"We have the opportunity to develop it in one fell swoop," Meridian Group Vice President Tom Boylan said. "It was not easy, but we achieved it, and it created a place from the outset. Phase 1 in and of itself is a destination that is viable on its own, with a healthy mix of uses and a healthy balance of public and private space, all of which was meticulously designed to connect to each other and to the Metro and to the surrounding community."
The Boro has additional phases planned, but the team hasn't yet announced a development timeline. The 15-acre site is approved for 1,500 residential units, 1.3M SF of office space and 400K SF of retail. The Meridian Group has also acquired multiple office buildings around The Boro, but it hasn't disclosed what it plans to do with them.
For now, Block said the development team is focusing on leasing up the project's completed residential buildings, filling up its retail spaces and stabilizing the first phase.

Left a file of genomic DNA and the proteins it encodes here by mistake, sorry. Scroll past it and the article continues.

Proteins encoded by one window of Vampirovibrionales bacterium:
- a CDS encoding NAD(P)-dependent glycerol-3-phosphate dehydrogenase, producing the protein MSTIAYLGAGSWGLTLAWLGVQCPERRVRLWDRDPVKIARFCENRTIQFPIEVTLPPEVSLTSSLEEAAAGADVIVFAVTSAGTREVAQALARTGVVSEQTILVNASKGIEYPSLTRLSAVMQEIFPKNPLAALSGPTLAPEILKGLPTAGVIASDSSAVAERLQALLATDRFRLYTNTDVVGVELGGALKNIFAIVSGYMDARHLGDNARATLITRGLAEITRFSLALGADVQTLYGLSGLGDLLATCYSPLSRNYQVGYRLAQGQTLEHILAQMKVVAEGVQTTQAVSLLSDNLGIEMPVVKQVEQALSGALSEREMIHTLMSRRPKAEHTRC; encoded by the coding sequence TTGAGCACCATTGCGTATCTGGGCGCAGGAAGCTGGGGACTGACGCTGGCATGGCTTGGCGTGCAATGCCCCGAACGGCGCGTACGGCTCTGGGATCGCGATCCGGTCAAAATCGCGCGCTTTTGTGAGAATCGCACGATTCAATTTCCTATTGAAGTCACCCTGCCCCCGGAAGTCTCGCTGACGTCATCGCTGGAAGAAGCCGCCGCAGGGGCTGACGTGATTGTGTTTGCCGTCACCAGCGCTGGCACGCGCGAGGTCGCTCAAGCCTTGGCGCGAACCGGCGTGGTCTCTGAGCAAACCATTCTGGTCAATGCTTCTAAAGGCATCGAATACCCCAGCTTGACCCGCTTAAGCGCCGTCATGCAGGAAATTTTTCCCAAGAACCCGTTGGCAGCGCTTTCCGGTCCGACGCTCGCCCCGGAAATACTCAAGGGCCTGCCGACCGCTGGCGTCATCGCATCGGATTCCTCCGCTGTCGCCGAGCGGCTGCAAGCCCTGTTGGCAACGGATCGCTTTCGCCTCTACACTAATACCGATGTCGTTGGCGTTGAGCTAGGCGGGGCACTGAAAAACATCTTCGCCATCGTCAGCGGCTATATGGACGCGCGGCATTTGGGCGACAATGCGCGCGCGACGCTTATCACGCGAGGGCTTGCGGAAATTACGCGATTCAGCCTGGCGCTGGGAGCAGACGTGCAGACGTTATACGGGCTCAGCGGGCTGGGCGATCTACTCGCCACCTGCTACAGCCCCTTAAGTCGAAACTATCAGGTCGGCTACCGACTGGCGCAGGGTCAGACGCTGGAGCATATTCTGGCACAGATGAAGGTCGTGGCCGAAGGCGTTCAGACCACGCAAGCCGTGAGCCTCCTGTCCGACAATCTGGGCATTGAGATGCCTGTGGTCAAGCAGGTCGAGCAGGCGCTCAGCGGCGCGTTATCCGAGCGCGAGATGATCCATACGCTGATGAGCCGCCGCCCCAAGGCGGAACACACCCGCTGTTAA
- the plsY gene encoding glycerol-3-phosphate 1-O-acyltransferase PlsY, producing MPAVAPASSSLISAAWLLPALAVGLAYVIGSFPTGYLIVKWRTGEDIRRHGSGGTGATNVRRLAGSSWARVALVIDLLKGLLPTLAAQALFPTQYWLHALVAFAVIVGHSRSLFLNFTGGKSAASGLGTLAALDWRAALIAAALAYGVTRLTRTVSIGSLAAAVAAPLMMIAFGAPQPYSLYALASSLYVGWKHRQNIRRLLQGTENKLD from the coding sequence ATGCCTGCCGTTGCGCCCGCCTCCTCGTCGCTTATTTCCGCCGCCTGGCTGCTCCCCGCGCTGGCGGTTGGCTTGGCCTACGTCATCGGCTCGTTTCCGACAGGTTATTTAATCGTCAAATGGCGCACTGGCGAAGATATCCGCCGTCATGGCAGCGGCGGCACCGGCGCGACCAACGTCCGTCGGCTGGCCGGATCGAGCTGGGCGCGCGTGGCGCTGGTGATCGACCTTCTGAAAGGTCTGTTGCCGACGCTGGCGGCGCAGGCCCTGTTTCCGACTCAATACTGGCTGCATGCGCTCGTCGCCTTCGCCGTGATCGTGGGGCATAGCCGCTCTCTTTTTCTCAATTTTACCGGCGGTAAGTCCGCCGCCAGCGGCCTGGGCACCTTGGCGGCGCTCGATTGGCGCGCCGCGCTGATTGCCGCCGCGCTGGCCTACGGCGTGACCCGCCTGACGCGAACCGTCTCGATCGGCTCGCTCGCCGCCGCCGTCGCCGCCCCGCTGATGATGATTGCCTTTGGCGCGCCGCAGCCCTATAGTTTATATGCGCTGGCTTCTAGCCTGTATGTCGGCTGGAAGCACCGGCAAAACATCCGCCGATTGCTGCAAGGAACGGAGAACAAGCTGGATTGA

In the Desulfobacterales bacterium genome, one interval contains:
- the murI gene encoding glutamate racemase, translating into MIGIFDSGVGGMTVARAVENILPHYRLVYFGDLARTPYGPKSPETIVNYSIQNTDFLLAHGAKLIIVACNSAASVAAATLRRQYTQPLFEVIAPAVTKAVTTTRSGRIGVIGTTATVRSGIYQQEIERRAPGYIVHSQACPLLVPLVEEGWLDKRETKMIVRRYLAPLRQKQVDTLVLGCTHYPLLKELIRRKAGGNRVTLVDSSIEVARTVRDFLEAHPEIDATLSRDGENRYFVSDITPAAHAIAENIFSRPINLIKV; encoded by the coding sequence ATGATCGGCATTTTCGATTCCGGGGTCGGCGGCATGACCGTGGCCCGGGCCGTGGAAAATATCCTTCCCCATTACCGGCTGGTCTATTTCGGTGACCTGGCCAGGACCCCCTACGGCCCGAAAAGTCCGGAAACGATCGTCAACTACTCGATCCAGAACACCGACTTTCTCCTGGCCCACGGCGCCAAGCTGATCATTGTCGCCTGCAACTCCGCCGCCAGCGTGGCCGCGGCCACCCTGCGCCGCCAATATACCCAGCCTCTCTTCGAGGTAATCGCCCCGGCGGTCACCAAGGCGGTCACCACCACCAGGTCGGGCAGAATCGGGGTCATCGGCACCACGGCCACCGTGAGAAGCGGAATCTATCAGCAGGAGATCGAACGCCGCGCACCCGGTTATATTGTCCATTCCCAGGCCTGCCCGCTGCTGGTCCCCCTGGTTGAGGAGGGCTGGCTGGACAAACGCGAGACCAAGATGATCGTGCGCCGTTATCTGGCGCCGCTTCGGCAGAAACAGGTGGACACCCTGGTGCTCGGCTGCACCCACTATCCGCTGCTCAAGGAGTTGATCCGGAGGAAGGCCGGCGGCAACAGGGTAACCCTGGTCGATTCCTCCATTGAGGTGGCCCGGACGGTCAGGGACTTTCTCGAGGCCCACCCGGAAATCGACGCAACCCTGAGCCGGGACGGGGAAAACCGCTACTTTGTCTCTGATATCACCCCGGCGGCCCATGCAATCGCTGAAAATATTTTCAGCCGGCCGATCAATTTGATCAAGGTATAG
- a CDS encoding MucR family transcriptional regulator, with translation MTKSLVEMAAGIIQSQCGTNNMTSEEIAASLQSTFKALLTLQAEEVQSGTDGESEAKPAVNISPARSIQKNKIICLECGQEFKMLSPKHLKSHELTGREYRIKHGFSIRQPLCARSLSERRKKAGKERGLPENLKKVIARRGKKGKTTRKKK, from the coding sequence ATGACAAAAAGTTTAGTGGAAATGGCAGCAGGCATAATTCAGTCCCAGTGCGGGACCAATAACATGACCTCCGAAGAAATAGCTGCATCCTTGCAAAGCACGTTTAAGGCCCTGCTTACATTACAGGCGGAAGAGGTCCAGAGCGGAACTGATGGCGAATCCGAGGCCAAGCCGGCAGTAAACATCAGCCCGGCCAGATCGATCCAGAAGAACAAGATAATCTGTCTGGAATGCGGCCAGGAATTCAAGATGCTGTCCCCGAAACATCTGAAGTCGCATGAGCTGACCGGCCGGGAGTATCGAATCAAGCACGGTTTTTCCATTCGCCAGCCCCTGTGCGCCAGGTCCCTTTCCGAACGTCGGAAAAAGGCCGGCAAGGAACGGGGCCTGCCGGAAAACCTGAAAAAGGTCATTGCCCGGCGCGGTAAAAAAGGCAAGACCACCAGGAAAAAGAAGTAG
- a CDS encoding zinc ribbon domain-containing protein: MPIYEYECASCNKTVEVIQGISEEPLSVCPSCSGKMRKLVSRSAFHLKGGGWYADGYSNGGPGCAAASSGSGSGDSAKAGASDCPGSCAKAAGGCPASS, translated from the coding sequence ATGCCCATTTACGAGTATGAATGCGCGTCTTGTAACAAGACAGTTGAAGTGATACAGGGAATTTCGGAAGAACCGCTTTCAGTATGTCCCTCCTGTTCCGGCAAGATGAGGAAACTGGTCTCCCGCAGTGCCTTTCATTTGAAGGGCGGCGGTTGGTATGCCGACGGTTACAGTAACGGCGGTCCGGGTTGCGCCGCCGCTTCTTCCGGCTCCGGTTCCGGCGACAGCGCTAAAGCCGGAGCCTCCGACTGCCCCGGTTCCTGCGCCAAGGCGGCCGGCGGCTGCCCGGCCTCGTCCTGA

The three residential buildings — a 400-unit high-end apartment tower, a 133-unit boutique apartment building and a 140-unit condo tower — are connected by a 1-acre "sky park" on the ninth story that sits above the parking garage.
The park features an outdoor theater, a bar, grilling stations, fire pits, a bocce court, a cornhole set, table tennis and a host of seating areas.
The buildings have two outdoor pools, one on the 27th floor of the Rise apartment tower and one on the ninth floor for residents of the Bolden apartment building and the Verse condo tower.
Inside, the multifamily buildings have multiple lounge areas with bars, games and seating, entertainment kitchens and fitness centers with yoga studios.